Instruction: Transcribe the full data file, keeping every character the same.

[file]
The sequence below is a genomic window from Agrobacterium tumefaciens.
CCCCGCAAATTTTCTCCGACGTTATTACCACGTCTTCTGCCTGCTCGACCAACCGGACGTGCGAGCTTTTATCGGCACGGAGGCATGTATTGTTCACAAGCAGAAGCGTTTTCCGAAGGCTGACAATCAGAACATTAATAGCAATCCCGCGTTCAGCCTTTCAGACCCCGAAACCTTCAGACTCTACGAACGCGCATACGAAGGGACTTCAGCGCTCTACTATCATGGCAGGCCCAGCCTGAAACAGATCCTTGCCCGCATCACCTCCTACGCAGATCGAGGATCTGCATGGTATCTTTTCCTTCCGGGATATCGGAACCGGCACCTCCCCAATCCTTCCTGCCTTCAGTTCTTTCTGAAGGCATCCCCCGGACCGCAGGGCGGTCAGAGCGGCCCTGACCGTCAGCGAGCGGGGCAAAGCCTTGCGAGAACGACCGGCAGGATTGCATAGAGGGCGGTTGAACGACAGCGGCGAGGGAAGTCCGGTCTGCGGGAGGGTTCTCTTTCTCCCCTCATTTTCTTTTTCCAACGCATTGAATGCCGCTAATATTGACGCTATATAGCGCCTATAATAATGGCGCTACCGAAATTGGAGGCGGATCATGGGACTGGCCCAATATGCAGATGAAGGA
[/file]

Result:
The sequence below is a genomic window from Agrobacterium tumefaciens.
CCCCGCAAATTTTCTCCGACGTTATTACCACGTCTTCTGCCTGCTCGACCAACCGGACGTGCGAGCTTTTATCGGCACGGAGGCATGTATTGTTCACAAGCAGAAGCGTTTTCCGAAGGCTGACAATCAGAACATTAATAGCAATCCCGCGTTCAGCCTTTCAGACCCCGAAACCTTCAGACTCTACGAACGCGCATACGAAGGGACTTCAGCGCTCTACTATCATGGCAGGCCCAGCCTGAAACAGATCCTTGCCCGCATCACCTCCTACGCAGATCGAGGATCTGCATGGTATCTTTTCCTTCCGGGATATCGGAACCGGCACCTCCCCAATCCTTCCTGCCTTCAGTTCTTTCTGAAGGCATCCCCCGGACCGCAGGGCGGTCAGAGCGGCCCTGACCGTCAGCGAGCGGGGCAAAGCCTTGCGAGAACGACCGGCAGGATTGCATAGAGGGCGGTTGAACGACAGCGGCGAGGGAAGTCCGGTCTGCGGGAGGGTTCTCTTTCTCCCCTCATTTTCTTTTTCCAACGCATTGAATGCCGCTAATATTGACGCTATATAGCGCCTATAATAATGGCGCTACCGAAATTGGAGGCGGATCATGGGACTGGCCCAATATGCAGATGAAGGA